Earth To Echo's biggest problem just so happens to be the one thing that makes it novel and interesting. Its stuck going in two different, diametrically opposed directions, tonally evoking the past but narratively dependant on modern technology and the shallow expectations of today's shaky cam loving younger generation. Its not quite old school, but has just enough of the right feel to let you forgive some of its flashier, cheesier elements, even as they undermine what should have been the heart of the thing. But it does have heart, which is so often lacking in today's family movies outside of the best of Disney that I still say its worth the struggle to dig it out under a mountain of cringe-worthy attempts to appeal to low attention span kids glued to their I-Pads. It may not be the kids movie I want it to be, but then I'm almost 30, so the fact that I'm as invested in that prospect as I am is starting to get pretty creepy anyway.
Sunday, July 27, 2014
At its best, science fiction has to be more than just crazy, high concept gimmickry. Literary sci-fi lives or dies by its intellectual acumen, but the visual medium has allowed science fiction cinema to all too often dispense with making its audience think in favor of flashy but shallow visceral entertainment. Even when this is done exceptionally well as in this year’s Edge of Tomorrow, it always feels like something is missing from the equation. The new film Snowpiercer, criminally consigned to a small theatrical run and VOD, sets out to prove that this divide between smart and entertaining need not be an either or proposition, effortlessly blending thought provoking and socially conscious ideas with some of the most engaging action and suspense you’re likely to see all year, resulting in a movie that is everything a great sci-fi film should be.
Snowpiercer follows the last of humanity after an ill-fated attempt to prevent global warming freezes the Earth. The rest of us remain on a high tech super train, the Snowpiercer of the title, endlessly circling the planet, its people segmented into a class system where social status is aligned geographically. Those in the front represent the rich and sophisticated (the top 1%), while those in the back represent the rabble, left in squalor and only kept around for those few, mostly children, who are regularly taken for mysterious purposes. A revolt led by a reluctant anti-hero leads to an escalating war of attrition as an increasingly smaller group of rebels travel car by car in the hopes of seizing control of the engine, learning dark secrets about their tiny encapsulated world with each level of advancement.
The film is the English language debut of South Korean director Bong Joon-ho, best known to American audiences for redefining the Giant Monster movie years before Gareth Edwards with The Host (not to be confused with the terrible Stephenie Meyer movie of the same name). What The Host did for its genre, Snowpiercer does for post-apocalyptic fiction, instantly ranking as a modern classic alongside the best of the canon. It uses its dark futuristic setting not just to provide an interesting set-piece for its many action sequences, but to actually say something about the present, which sounds almost too obvious until you think about how many sci-fi movies waste perfectly good opportunities to do so. Leave it to someone from a whole different country to perfectly encapsulate our nihilistic class war politics and Randian social darwinism as public policy.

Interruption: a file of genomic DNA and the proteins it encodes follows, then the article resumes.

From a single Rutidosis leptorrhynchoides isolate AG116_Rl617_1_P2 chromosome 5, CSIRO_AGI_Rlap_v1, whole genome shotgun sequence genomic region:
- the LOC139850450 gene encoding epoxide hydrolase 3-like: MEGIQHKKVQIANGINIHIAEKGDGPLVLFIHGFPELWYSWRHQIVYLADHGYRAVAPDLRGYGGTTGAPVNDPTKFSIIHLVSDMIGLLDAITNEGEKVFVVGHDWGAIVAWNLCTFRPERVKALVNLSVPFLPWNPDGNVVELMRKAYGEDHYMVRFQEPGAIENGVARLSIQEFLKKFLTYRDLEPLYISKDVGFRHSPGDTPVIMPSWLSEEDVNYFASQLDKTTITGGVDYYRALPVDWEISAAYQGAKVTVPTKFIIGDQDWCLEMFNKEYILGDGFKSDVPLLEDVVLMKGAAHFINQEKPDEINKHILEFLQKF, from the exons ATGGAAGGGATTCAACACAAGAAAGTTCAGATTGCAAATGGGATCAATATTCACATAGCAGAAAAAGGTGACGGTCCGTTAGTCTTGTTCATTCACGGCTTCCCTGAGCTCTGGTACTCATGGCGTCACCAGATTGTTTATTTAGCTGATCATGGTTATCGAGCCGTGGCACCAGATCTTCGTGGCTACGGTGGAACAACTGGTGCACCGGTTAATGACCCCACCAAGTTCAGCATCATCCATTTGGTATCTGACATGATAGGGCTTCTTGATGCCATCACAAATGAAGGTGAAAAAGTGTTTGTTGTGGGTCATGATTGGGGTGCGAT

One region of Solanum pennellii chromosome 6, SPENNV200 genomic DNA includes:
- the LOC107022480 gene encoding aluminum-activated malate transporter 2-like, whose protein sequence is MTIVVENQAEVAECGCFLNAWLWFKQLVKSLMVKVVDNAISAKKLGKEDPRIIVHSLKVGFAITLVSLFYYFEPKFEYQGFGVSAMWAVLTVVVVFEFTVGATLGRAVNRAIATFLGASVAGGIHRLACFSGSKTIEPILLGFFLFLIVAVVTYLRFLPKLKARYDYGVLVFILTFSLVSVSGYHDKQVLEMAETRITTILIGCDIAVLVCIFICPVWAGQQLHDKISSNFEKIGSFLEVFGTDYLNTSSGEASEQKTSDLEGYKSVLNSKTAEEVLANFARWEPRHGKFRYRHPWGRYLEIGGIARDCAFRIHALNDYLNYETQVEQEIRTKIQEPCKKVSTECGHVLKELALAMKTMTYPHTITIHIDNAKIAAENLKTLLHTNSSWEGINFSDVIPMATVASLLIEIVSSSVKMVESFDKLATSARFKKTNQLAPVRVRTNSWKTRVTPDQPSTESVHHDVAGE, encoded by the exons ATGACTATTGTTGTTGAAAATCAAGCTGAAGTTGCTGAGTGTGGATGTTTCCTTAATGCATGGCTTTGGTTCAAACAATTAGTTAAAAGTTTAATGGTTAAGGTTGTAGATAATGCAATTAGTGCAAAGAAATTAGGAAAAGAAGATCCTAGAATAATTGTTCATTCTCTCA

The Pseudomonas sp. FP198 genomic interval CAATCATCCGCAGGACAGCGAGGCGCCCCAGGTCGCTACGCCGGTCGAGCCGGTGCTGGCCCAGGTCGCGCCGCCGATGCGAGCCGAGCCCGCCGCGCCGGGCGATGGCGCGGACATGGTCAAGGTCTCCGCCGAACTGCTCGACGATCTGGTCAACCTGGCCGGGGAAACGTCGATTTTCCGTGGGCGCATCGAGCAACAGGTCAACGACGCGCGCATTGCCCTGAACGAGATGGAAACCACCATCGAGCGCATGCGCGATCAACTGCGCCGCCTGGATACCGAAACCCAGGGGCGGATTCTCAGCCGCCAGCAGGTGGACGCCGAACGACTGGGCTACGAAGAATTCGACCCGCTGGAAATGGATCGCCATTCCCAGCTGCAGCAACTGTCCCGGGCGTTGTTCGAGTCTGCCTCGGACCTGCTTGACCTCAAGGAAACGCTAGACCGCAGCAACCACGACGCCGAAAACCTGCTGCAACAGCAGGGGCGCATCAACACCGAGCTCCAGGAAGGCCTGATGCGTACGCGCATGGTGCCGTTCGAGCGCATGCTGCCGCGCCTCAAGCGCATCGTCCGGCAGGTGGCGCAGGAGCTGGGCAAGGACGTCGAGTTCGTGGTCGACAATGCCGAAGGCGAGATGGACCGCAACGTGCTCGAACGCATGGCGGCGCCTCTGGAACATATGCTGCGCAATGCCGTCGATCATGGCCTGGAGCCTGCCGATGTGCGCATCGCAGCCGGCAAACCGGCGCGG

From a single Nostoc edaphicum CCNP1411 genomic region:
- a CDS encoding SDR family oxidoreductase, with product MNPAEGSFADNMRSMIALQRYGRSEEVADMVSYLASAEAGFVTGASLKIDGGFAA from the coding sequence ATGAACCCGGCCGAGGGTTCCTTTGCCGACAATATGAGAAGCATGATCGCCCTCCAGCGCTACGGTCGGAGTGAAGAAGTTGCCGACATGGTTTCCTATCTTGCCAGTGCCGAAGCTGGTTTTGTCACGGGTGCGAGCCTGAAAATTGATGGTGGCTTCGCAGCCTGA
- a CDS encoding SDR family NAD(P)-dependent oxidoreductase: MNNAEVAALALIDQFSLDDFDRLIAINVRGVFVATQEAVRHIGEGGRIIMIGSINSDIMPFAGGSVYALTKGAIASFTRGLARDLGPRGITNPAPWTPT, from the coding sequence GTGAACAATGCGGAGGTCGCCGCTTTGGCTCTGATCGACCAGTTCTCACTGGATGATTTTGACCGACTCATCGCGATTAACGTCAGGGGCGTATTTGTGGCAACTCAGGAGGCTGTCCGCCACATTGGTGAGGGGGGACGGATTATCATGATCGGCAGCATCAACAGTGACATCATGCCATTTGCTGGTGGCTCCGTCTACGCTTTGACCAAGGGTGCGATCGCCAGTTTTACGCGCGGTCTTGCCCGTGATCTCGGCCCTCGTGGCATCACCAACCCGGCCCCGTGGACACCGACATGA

But if you’re not interested in the politics or social commentary, Snowpiercer still delivers as a dystopian action adventure piece even if you ignore all of the substance. Structurally, the film feels like a live action anime in the best sense of that comparison, its world implausible but completely believable, and its characters ranging from deadly serious to absolutely cartoonish with no disconnect from the reality the movie creates. The tone it establishes is so engaging from the start that there is no plot turn too insane or too depressing to take you out of it or stop you from having fun. The reveal of what their food is made of would just in itself be the final twist to an M. Night Shyamalan movie, but Snowpiercer is the kind of trip that throws it out at the end of act one and just keeps going.
2014 has been a particularly good year for science fiction and the slate of upcoming movies in the second half only looks better and better, but as of now at least, Snowpiercer is the one to beat, and its hard for me to conceive of what might do it. It is unlike anything you are going to see this year or likely in many years to come, wholly original and yet instantly relatable. Nothing about the narrative is predictable and the payoffs are many and uniformly satisfying. Rarely is there a movie that I might deign to call perfect, the closest in recent memory being my favorite movies of the past two years, The World’s End and Pirates: Band Of Misfits respectively, but I have absolutely no problem placing Snowpiercer in that category. Its a cliche, but there’s nothing else to say except that if you see no other movie this year, make it this one.